I think we are still seeing how this is going to play out. But there were a few things that I would like to kind of nuance. The first is that the city didn’t die by any means. We are still, of course, seeing people move from certain cities to other cities. But if you actually look at the real estate prices and how they have shifted over the last few years, there is a really interesting trend. If you look at low and mid-density cities, prices are going up. If you look at central business districts, so sort of typical skyscrapery homes of the commercial, prices have really collapsed. In fact, 10% off their Feb, 2020 levels by the end of 2021.
So that does paint a picture of the pressure of certain city designs. I think that that’s the important thing for us to bear in mind. The important thing is that we’ve had technologies that have eliminated distance many, many times before. The arrival of the car and the telephone at the tail-end of the 19th century could have brought with it the death of the city. I mean, those are technologies of distance. But in fact, what we saw was the arrival of the first 10 million person cities, New York in the 1930s, built off the back of the very technologies that enabled life at a distance.
The other thing to bear in mind is that we are still an urbanizing species. When we look at the data about people fleeing cities, we might be looking at places that aren’t very big by city terms. I mean, San Francisco is just not a big city. London in reality is not a big city. The biggest cities in the world are and will become the Karachis and the Dar es Salaams and the Lagoses and the Shanghais and the Mexico cities, Asia and Africa and other parts of the world that are getting richer, that are getting more complex knowledge driven economies. In those cases, the story will be that cities will remain these crucibles of innovation, creativity, and importantly, places where the ravages of climate change can best be addressed for large numbers of people.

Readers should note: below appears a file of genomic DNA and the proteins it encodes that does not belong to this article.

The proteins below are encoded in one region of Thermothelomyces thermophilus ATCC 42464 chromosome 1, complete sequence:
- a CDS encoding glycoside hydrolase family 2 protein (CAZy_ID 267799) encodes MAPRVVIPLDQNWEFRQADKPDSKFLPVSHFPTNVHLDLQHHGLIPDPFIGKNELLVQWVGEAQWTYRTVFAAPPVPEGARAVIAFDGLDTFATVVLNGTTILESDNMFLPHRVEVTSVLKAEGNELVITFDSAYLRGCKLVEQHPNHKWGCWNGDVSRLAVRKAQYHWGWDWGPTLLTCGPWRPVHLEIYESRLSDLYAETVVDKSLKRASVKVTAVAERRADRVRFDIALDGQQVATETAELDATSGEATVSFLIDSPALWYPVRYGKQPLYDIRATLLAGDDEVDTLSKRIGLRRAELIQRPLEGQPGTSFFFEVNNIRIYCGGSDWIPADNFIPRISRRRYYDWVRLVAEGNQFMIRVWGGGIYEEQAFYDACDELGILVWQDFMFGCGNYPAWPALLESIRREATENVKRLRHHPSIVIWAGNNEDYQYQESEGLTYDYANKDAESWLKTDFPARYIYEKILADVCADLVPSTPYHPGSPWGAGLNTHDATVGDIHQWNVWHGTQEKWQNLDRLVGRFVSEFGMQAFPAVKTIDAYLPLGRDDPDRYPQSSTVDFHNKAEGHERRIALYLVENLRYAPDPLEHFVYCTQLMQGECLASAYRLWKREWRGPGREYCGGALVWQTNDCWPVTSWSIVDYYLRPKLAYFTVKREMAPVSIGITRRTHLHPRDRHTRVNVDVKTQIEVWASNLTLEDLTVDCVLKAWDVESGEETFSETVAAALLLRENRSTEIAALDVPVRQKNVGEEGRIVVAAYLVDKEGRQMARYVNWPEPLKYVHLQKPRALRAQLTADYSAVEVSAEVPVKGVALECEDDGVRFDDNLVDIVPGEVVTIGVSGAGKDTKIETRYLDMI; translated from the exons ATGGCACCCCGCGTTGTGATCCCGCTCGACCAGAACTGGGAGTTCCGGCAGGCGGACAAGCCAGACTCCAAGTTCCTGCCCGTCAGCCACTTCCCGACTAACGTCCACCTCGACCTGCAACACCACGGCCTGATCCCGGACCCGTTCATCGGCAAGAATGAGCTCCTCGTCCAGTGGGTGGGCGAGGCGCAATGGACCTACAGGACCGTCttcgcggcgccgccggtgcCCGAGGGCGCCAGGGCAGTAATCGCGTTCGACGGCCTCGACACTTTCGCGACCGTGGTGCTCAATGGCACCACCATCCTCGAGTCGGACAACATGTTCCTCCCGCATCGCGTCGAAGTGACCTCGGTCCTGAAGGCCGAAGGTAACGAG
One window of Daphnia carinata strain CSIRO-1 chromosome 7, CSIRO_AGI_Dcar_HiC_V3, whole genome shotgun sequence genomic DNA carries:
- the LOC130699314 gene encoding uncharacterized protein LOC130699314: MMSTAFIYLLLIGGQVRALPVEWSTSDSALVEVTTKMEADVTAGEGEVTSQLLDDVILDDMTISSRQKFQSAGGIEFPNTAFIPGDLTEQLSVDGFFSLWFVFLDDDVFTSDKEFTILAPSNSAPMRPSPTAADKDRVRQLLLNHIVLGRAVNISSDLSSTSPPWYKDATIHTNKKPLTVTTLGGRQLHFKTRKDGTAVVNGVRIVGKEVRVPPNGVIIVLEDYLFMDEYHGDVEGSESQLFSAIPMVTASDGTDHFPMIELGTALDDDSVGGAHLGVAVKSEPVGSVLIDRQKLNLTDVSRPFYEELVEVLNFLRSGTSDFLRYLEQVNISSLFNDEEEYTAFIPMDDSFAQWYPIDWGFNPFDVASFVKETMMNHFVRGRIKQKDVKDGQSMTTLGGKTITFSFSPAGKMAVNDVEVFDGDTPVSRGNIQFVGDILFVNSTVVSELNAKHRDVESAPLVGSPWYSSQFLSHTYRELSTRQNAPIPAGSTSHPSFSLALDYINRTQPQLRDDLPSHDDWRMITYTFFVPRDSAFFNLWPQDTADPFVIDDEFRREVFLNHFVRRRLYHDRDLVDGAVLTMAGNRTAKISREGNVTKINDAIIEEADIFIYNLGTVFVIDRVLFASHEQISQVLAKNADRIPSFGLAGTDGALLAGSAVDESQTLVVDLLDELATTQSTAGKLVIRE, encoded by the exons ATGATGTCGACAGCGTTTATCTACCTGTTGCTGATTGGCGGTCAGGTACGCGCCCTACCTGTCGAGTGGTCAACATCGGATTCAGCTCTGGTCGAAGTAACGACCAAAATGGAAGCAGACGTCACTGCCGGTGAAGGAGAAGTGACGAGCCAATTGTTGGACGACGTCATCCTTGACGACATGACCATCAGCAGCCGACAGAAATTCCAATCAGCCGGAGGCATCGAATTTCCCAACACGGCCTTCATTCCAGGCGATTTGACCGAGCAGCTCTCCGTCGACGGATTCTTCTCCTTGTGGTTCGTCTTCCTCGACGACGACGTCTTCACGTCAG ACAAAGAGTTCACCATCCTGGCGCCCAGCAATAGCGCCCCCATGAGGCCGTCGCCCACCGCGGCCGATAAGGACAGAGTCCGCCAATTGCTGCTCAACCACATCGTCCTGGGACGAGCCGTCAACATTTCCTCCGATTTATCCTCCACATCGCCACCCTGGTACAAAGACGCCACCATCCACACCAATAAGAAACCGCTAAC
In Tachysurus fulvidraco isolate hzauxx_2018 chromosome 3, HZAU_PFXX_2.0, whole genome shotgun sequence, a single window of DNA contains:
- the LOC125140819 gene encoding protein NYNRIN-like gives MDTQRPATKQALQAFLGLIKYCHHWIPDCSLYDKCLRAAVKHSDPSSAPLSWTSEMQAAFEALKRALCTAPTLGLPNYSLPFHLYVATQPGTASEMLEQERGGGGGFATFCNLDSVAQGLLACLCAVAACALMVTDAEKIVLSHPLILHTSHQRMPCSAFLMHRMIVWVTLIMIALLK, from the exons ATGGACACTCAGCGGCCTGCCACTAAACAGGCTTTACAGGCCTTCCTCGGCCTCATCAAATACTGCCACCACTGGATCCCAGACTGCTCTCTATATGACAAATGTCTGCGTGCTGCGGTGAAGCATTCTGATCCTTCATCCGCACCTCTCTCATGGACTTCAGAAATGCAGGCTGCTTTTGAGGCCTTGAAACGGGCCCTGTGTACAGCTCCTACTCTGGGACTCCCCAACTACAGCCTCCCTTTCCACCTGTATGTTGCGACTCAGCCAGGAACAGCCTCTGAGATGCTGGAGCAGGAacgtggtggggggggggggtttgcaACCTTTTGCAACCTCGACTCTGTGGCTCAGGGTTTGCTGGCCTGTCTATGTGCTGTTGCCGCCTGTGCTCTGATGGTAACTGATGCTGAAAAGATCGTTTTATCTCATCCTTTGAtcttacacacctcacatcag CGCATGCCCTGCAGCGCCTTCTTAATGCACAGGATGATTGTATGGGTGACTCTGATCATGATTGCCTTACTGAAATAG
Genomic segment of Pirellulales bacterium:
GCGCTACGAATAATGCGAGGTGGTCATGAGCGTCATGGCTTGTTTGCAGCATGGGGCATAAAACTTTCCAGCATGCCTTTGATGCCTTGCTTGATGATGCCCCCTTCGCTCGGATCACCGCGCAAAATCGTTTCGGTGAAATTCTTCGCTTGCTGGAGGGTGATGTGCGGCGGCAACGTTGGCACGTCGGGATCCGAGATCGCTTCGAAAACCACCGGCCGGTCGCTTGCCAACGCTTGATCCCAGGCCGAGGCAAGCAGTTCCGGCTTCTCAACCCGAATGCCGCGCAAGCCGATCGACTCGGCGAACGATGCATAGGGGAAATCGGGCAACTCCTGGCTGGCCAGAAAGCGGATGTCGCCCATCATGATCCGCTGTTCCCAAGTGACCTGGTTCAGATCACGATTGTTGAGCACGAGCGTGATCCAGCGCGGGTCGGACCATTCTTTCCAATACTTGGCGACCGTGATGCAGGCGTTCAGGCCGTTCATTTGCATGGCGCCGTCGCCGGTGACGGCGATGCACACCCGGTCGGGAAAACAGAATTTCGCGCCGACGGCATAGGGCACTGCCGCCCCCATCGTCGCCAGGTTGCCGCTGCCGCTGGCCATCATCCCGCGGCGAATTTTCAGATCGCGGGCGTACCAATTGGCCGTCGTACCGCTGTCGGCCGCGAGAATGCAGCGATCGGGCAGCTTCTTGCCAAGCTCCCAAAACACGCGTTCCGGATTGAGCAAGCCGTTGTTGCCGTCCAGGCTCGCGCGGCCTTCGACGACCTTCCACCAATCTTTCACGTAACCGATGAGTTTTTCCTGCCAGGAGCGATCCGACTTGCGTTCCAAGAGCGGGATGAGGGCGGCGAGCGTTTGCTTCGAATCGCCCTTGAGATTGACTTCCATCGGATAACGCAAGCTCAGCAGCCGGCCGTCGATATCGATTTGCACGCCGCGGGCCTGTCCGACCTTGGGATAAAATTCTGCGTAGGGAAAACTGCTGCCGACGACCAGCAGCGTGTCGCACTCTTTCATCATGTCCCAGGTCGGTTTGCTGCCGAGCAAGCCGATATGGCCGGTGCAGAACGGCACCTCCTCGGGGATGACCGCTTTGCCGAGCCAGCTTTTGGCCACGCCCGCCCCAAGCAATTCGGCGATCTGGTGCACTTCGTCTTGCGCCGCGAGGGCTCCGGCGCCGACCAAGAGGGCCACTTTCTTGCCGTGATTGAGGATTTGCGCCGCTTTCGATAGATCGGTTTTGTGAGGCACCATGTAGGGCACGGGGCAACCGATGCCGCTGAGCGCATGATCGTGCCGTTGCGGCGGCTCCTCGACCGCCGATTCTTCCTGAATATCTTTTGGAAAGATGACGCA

2021 also brought to the fore questions about what work was and what was it to be an employee or to do work. We saw the great resignation take hold certainly in the United States. We saw all sorts of labor shortage problems emerge. This is happening alongside the renewal of the idea of the creator economy, the idea that given the tools of technology, we can all become economically productive and we can reach markets that are wider than just a few people in our neighborhood, or even within our own city. Platforms like Upwork allow anybody to do web design or email management or data-based analytics or copywriting for any client anywhere in the world.
So you have this kind of confluence of this exogenous shock hitting the labor markets, which was the sort of COVID lockdown and the great awakening I think of workers alongside these underlying technologies that are getting better. The kind of fundamental idea that has been around for as long as the internet has really been around the idea that anyone can connect to this network and can start to participate.